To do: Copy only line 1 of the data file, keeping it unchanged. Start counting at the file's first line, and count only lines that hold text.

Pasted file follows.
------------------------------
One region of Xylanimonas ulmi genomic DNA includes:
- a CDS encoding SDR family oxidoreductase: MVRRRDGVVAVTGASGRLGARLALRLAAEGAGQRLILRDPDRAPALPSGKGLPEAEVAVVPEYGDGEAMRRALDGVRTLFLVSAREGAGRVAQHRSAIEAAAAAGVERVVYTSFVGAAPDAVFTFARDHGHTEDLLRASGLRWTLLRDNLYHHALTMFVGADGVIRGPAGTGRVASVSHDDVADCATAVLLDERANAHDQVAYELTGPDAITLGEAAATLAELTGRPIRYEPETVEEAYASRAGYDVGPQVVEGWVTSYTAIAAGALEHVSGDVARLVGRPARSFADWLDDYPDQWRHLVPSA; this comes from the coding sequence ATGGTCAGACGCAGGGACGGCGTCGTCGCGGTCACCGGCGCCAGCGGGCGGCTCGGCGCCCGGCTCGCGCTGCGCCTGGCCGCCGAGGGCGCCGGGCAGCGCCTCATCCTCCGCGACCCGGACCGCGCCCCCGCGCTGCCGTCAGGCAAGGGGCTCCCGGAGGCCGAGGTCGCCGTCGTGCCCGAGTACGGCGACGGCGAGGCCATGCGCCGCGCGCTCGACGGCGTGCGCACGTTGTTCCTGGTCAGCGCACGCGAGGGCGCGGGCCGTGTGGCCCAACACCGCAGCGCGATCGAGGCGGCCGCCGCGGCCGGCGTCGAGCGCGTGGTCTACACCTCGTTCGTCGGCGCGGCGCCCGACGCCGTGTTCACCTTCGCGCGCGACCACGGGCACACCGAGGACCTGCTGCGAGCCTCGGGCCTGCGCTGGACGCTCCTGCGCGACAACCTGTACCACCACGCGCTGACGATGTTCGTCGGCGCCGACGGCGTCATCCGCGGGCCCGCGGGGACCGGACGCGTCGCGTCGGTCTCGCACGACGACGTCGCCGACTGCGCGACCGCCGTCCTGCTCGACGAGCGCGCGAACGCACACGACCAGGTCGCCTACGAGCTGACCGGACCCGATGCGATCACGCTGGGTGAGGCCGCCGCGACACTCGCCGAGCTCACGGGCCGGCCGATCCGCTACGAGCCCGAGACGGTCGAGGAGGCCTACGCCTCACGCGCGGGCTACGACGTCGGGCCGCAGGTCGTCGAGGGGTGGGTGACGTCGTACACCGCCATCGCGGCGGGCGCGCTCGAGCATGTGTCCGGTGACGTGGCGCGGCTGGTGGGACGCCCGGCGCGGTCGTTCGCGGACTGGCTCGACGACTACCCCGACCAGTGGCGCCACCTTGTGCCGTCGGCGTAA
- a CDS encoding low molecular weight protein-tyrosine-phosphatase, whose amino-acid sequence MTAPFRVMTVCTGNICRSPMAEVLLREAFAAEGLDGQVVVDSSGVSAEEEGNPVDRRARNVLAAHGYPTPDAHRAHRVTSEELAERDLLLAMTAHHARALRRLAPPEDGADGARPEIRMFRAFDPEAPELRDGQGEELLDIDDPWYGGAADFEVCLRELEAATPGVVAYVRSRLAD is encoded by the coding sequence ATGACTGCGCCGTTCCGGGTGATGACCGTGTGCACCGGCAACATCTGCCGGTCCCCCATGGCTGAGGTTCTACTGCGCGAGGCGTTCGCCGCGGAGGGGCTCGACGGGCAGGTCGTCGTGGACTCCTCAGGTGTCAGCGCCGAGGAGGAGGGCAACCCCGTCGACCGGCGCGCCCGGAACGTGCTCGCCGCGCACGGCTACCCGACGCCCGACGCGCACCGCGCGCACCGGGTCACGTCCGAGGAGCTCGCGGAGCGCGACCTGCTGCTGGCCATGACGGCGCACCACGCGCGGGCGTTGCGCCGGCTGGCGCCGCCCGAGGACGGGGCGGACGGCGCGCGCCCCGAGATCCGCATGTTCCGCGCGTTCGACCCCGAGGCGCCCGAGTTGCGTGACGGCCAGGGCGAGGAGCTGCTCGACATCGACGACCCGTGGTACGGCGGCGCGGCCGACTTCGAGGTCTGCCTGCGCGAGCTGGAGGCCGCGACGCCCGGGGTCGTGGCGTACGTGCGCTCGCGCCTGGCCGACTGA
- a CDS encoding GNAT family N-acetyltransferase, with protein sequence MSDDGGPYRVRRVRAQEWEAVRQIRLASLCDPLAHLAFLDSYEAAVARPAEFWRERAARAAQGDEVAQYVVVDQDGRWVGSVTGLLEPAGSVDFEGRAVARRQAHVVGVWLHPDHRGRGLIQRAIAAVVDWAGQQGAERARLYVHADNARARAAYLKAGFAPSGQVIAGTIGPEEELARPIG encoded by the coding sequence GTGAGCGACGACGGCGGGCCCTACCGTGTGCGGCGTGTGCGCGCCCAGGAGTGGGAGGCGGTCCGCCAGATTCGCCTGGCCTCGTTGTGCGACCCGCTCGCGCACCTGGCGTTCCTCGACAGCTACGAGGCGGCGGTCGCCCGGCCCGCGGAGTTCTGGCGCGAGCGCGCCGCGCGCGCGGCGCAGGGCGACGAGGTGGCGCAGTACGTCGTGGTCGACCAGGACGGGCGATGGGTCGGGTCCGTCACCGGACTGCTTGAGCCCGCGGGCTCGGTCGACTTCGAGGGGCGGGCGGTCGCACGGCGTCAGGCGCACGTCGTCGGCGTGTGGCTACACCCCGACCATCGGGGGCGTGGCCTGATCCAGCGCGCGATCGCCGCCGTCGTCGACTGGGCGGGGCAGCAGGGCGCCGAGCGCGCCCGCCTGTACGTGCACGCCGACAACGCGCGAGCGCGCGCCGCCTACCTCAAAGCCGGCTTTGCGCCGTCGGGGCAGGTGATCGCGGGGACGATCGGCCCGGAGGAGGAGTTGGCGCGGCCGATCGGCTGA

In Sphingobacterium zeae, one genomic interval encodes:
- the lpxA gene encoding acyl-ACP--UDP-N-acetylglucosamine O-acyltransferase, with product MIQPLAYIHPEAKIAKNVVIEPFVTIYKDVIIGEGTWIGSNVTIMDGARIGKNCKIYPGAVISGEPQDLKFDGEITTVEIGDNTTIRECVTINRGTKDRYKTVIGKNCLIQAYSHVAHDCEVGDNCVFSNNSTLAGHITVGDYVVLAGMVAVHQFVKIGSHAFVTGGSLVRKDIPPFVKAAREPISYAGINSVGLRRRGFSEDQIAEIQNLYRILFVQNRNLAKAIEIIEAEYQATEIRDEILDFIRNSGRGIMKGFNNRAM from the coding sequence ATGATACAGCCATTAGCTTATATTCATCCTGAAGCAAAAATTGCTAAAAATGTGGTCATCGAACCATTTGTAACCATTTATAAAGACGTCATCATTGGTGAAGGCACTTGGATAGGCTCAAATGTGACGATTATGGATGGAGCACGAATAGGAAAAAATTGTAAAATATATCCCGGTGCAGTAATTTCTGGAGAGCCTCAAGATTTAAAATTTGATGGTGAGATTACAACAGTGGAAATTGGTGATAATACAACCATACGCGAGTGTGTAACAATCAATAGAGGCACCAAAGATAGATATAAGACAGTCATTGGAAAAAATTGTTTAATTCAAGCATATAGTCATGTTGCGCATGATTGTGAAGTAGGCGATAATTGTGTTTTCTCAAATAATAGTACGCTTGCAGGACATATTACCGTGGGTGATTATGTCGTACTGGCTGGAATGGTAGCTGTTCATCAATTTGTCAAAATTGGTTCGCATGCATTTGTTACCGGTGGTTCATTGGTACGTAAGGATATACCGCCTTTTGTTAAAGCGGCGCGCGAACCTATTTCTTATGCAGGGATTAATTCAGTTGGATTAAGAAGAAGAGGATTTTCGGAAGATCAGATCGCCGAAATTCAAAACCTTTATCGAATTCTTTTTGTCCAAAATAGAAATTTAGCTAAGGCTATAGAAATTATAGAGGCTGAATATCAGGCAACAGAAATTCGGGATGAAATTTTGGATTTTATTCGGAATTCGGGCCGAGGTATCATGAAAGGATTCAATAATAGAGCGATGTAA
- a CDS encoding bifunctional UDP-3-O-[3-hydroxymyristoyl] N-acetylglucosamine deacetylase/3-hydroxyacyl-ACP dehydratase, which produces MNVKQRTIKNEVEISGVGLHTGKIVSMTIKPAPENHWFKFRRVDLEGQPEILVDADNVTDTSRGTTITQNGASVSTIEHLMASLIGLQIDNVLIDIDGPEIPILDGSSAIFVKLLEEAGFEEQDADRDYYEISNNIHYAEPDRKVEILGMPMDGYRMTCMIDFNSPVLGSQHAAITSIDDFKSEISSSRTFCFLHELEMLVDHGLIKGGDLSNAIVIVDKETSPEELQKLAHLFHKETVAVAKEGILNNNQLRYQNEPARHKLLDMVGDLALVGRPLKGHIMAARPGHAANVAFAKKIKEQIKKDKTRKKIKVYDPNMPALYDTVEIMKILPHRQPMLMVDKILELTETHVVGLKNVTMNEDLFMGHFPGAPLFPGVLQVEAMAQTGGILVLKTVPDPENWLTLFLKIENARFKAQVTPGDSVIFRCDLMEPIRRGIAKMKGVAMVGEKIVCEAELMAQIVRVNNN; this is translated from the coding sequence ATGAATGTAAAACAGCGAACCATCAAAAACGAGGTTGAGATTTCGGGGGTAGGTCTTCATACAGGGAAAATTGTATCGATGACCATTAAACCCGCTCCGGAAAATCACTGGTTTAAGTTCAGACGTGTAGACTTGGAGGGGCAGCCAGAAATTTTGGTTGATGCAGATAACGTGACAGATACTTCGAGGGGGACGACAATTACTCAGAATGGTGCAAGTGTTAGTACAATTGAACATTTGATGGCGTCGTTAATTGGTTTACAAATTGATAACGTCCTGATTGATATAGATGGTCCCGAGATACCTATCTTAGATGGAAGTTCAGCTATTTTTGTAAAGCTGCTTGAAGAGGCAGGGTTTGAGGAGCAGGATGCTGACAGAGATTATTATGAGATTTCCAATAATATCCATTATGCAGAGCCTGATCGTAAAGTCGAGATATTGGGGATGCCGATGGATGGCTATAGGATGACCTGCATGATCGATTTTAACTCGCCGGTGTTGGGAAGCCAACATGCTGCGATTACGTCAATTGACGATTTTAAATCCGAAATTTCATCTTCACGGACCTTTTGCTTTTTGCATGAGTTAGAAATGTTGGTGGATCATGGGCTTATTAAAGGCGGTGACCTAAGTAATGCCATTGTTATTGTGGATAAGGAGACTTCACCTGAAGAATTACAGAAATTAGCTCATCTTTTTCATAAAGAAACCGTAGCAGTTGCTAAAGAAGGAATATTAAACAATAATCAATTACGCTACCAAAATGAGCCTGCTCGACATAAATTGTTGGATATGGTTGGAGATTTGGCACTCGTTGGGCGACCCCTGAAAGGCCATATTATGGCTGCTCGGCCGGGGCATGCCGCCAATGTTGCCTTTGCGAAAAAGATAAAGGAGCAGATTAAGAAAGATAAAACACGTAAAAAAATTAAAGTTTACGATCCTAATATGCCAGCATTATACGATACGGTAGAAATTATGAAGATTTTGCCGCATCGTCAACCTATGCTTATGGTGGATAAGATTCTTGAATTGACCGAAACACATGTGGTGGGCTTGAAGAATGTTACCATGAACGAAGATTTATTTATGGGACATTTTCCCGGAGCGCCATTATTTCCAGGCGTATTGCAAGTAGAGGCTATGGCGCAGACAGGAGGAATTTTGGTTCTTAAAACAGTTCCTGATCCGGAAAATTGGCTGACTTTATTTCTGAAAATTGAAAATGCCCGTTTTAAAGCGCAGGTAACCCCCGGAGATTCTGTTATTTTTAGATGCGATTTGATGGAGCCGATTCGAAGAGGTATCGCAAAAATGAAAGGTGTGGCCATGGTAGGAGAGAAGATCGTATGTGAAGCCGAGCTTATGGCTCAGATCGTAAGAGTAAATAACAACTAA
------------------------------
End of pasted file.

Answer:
One region of Xylanimonas ulmi genomic DNA includes: